In a freshly pressed, buttoned-down white collar shirt barely visible underneath a green blazer, I walked down the four flights of chipped marble stairs out into the beaming sun. The wind usually blew my green checkered skirt into the air but I was always good at not letting it expose my ivory stockings. Careful not to step on the red and blue crack tops with my polished black loafers that held a shiny, copper penny, I would make my way past the eerie funeral home underneath our building and down the deserted street.
On these brisk winter mornings, the streets were often quiet and my walks to school pretty uneventful. Using the change that was my allowance, I often stopped at the corner bodega. I would duck past the half-open aluminum gate stained with graffiti, past the platanos, onions, and yuca hugging the aisles and sneak into the small space with junk food spilling out of the racks. Knowing well that I would choose the same Linden chocolate chip and crunchy Cheez Doodles, I would still spend too much time glancing up and down the rack, as if it held something that was not there the day before. With my usual selection and two quarters in hand, I would tiptoe to reach the counter.
Machepa, the owner, would greet me, “dime, pa donde va – pa le escuela?” Not giving me a chance to respond, he’ll start giving me advice on staying in school and not falling off track. Never a shy kid, I would engage him in conversation and then remember that I didn’t need another late slip in my life. I would scurry off to make it before the school doors closed, jump past the water blasting from the hose in 204 and half-shimmy, half-sway up the stairs to homeroom.
That quiet morning rhythm did not normally last past dismissal. The streets would then be lined with neighbors carrying bags of groceries, moms and pops zigzagging their way through the crowds of gente making their way home, chamaquitos running away from their abuelas, and addicts making their way to the jodedores stuffed in down jackets on the stoops. Hungry from not eating the dungeon food at school, my friends and I would make our way through the crowd to the pizza shop four doors down. We would sit in its orange greasy tables or play with the pac-man and street fighter games that constantly stole our quarters. Leaving the pizza shop, the smell of talc powder and Old Spice would smack us in the face and occasionally, we stopped to eavesdrop on the viejos getting haircuts who debated topics too hard for us to really comprehend. Sometimes, before going home, one of us had to make a run further down the block to the overcrowded hardware store or to Maria’s cleaners next door that smelled like fresh laundry mixed with slightly burned clothes.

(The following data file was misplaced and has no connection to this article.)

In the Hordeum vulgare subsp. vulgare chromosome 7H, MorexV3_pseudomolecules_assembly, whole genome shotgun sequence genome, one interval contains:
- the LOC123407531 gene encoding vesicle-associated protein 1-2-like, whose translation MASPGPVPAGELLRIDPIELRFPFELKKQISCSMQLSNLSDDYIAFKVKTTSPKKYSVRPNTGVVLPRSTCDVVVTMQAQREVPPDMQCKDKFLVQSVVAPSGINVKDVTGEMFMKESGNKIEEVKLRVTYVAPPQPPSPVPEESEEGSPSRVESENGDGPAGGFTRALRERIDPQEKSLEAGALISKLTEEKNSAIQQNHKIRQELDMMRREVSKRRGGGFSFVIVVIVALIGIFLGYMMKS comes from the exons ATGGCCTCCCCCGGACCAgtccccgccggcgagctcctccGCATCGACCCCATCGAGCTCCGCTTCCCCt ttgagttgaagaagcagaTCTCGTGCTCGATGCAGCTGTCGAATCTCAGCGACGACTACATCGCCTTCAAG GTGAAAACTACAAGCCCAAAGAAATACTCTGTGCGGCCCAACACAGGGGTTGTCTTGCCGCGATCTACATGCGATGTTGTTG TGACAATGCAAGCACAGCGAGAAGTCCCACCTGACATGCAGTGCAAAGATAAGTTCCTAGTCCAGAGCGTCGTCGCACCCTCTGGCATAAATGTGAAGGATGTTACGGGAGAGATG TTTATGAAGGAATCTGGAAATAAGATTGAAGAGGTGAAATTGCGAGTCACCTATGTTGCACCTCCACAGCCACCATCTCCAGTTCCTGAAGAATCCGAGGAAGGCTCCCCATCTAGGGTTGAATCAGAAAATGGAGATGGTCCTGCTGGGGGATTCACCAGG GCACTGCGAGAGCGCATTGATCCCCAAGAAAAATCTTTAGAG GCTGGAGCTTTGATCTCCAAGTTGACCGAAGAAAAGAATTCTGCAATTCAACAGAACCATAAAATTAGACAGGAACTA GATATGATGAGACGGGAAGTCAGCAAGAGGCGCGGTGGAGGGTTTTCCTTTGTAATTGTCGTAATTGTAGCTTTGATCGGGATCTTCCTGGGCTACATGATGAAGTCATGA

Finally arriving at home meant that I settled into the best place to make memories – a New York City apartment with tias and uncles, a boatload of primas and primos, Abuelita, my grandmother, and of course, mami. The pots sizzling in the kitchen, Telemundo blaring, and that butterscotch voice of Juan Luis Guerra hanging on the walls of the apartment. Outside, I could still hear people shouting, arguing or driving their cars way too fast into the night. At times, I went to sleep ignoring the gun shots, sirens wailing and said a prayer under my sheets.
This was the essence of it all – the buildings, the streets, the businesses, the people, the love and the hate, the hopes and the dreams. But this was before Columbus’ cousin, Gentrification, crept in and tore away the fabric. We’re left with them looking at us as if we don’t even belong.